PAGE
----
Robertson Winery’s 14-week strike ends

Union agrees to 8% but says industry is forever changed

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Photo of a sign name
A sign board entering Robertson. Photo: Ashraf Hendricks

The 14-week strike at Robertson Winery has ended. Workers will return to work on Monday after conceding to an 8% or R400 increase (whichever is greater).

Commercial, Stevedoring, Agricultural and Allied Workers Union (CSAAWU) secured backdated pay to 8 August 2016 and a full annual bonus.

The agreement makes provision for increases in 2017 and 2018 of CPI (consumer price index) plus 1.5% and 1% respectively.

Under the agreement, disciplinary action will not be taken against the strike leaders, according to CSAAWU.

The strike was accompanied by boycotts and garnered international attention.

In a statement, CSAAWU said, that although they had not achieved the R8,500 a month demand, the wine industry would never be the same.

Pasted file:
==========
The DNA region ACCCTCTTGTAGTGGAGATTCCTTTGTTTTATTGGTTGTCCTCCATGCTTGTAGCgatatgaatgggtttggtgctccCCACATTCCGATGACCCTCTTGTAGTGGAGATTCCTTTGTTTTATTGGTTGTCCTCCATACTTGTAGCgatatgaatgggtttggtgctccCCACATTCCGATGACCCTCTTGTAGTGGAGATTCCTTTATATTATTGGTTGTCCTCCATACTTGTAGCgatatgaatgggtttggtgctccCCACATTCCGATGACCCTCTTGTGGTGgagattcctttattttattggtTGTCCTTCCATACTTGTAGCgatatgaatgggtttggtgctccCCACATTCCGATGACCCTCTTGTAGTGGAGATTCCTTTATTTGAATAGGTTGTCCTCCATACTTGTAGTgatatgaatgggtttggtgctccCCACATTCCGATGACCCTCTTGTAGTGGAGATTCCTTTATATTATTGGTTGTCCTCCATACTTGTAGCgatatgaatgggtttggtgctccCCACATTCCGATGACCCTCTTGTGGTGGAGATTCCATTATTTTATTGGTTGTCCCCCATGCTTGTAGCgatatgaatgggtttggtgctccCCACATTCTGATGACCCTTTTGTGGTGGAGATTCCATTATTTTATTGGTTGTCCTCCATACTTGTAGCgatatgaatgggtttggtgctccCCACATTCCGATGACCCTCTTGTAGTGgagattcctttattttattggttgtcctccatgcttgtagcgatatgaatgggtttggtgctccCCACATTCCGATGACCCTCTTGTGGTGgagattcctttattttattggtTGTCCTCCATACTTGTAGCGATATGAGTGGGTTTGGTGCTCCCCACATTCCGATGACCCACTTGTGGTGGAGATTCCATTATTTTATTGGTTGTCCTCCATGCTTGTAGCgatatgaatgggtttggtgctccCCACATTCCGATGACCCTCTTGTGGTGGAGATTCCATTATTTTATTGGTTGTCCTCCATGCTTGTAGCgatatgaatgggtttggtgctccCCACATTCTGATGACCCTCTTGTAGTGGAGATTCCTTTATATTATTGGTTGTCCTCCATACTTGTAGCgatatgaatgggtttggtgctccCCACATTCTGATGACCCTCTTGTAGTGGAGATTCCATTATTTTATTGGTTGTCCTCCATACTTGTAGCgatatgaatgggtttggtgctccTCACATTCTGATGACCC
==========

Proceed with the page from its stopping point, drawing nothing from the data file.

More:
CSAAWU has previously said that the company’s workers earn between R2,900 and R3,500 a month before deductions. According to Robertson Winery the cost-to-company of an employee following the strike agreement will now be R4,264 per month. 

“Some of the poorest paid workers in this country have mobilised a strike for more than three months in a sector where strikes are unheard of,” stated CSAAWU.

Robertson Winery Managing Director Anton Cilliers said CSAAWU’s demand for an increase of 150% was “implausible and impossible to consider”.

He said management was “committed to the overall improvement of the lives of all our employees”, and that employees received free medical facilities and access to housing loans and subsidies “where applicable”.

Cilliers said that the winery will engage with CSAAWU to improve its relationship.

TOPICS:  Labour unions

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